Who was, in fact, just a teenager for the first act of her rule—she was fifteen when she moved to France to marry her equally young and awkward husband Louis, and because the teenager is a 20th century concept and kids just had to grow up quicksmart for most of history, often historical pieces can’t entirely highlight how young and unprepared their ‘characters’ are. Well, they can, but Marie Antoinette used an informative shorthand that proved to work rather well: the music, the colours, the overall atmosphere of it, and hiding a pair of Converse All Stars in the back of one shot. These are all things we recognise as a modern audience, little symbolic cues that we connect with youth and teenagers, to remind us in our modern context how much our queenly heroine was still just a kid.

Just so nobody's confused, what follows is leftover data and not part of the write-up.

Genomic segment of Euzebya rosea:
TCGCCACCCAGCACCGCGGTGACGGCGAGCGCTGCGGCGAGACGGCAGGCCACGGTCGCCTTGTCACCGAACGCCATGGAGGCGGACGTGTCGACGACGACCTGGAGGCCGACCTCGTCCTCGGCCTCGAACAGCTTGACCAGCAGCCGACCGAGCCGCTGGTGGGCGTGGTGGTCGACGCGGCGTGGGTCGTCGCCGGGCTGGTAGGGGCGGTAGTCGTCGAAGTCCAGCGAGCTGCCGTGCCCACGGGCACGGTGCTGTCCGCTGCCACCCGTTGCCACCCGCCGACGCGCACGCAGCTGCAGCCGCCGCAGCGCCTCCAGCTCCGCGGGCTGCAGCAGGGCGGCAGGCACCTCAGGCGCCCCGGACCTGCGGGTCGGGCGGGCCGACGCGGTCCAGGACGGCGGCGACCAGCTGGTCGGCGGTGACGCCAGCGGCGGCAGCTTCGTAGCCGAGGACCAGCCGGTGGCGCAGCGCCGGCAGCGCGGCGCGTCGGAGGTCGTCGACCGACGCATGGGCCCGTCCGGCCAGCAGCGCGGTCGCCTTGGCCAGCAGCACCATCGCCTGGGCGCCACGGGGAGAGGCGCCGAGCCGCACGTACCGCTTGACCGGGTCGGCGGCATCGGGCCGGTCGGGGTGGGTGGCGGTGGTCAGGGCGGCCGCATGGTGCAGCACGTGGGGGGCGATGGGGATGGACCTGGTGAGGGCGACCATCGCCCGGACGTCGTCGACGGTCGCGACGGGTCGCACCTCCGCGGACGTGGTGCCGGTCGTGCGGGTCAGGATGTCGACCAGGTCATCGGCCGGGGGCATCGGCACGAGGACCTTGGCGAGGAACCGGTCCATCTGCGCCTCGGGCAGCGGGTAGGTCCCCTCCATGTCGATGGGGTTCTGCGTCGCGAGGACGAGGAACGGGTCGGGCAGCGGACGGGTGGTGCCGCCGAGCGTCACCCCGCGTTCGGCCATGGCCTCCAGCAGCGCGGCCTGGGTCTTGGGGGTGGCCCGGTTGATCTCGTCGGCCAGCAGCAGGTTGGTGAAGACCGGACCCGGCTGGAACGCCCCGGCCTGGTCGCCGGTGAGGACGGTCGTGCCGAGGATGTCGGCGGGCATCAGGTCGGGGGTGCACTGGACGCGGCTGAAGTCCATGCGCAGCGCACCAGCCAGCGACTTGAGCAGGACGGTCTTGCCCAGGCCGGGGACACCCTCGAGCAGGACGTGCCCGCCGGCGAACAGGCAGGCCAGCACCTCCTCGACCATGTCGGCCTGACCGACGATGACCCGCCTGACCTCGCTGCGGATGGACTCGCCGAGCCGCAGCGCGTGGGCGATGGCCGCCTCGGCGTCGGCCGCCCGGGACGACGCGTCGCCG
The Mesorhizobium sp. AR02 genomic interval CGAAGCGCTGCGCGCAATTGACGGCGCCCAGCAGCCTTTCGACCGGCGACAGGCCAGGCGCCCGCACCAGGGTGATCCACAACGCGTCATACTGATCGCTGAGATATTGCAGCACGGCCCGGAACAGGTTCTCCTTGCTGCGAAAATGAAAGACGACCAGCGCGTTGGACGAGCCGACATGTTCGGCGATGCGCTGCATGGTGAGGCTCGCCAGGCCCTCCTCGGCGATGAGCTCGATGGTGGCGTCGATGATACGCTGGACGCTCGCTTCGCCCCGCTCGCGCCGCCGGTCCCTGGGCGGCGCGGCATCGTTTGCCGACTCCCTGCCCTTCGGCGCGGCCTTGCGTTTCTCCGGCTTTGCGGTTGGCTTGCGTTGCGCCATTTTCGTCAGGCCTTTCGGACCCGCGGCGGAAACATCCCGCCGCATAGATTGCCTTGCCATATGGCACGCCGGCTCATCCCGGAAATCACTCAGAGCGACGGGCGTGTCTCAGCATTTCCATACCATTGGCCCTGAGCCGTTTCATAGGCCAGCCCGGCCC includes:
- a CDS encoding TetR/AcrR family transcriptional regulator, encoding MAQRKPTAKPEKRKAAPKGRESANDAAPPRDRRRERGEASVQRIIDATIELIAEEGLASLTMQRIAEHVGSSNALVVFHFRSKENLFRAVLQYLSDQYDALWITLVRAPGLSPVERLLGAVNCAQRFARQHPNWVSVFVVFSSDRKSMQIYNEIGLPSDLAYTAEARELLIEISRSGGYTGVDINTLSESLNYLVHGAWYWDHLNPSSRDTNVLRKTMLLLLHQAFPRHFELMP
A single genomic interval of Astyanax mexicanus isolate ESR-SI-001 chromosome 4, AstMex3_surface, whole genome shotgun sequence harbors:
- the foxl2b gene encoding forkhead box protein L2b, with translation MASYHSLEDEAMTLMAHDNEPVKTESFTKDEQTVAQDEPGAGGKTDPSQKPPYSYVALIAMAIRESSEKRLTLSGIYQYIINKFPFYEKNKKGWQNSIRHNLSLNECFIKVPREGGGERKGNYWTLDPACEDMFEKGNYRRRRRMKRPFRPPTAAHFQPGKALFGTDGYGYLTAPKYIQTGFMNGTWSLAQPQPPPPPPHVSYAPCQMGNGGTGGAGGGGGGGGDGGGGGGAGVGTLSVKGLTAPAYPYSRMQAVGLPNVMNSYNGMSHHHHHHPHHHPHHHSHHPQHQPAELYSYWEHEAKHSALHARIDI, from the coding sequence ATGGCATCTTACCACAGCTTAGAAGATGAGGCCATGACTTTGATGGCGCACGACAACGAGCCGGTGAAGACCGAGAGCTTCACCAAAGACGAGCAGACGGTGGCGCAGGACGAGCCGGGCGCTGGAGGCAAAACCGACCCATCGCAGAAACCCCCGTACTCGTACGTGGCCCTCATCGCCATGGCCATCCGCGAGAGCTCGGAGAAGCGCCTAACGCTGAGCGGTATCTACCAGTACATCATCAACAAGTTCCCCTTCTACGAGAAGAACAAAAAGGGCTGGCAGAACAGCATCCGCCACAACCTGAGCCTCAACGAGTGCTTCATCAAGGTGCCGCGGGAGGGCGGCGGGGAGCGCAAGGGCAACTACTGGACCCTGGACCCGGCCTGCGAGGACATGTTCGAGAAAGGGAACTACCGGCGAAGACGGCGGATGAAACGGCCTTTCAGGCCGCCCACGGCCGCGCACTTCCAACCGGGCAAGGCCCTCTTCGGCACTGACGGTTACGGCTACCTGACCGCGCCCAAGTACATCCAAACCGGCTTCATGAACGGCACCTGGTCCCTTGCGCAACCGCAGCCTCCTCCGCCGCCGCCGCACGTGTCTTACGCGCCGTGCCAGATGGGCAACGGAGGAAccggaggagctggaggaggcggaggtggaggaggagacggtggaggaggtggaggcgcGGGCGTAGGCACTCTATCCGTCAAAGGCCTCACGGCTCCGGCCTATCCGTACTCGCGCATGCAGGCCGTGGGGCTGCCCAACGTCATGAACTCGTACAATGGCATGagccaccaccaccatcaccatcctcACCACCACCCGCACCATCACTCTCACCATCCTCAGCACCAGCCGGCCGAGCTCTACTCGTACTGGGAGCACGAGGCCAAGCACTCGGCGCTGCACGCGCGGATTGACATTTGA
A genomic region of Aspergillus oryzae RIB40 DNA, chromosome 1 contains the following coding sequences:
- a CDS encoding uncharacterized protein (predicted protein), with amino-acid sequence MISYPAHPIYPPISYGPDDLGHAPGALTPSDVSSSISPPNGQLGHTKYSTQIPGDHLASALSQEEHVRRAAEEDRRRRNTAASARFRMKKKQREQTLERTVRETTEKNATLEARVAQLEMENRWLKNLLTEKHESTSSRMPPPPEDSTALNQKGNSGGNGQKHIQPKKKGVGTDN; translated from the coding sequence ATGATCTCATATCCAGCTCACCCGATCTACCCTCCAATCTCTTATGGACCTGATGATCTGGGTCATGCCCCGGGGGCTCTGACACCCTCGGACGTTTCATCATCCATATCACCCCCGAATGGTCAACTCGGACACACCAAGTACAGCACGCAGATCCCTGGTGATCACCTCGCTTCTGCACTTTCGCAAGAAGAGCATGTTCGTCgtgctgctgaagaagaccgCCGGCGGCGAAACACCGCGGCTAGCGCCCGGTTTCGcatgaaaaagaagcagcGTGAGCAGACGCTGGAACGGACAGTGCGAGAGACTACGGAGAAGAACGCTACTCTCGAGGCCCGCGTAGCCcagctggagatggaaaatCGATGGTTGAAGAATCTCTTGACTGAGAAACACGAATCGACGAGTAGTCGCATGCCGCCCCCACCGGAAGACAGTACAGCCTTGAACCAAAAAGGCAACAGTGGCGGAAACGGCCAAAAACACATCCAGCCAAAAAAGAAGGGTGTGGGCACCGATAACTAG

Again, no, the sneakers are not accurate, in fact their appearance (and the soundtrack) probably made many decent historians cry, the same way people are tutting over the inaccuracy of the Gatsby soundtrack and the catwalk stylisation of a lot of the outfits. Now, to a certain extent these are excellent points, but it hits a roadblock where we have to accept that these are films. A degree of accuracy is needed to the time and the source material for it to have any credibility, but you also have to acknowledge that these are art pieces rather than documentaries, and can run away with atmospheric details to enhance the emotional outcome of the work.
With the foundations of the story (the ever-important story, don’t change that, whether it’s Gatsby’s or Marie Antoinette’s) in place, and a story that by this point many people know, new writers and directors can play with how we see it and use the stylistic and symbolic tools they have at hand to draw certain aspects to the surface and make it an interesting piece of pop art in the meantime.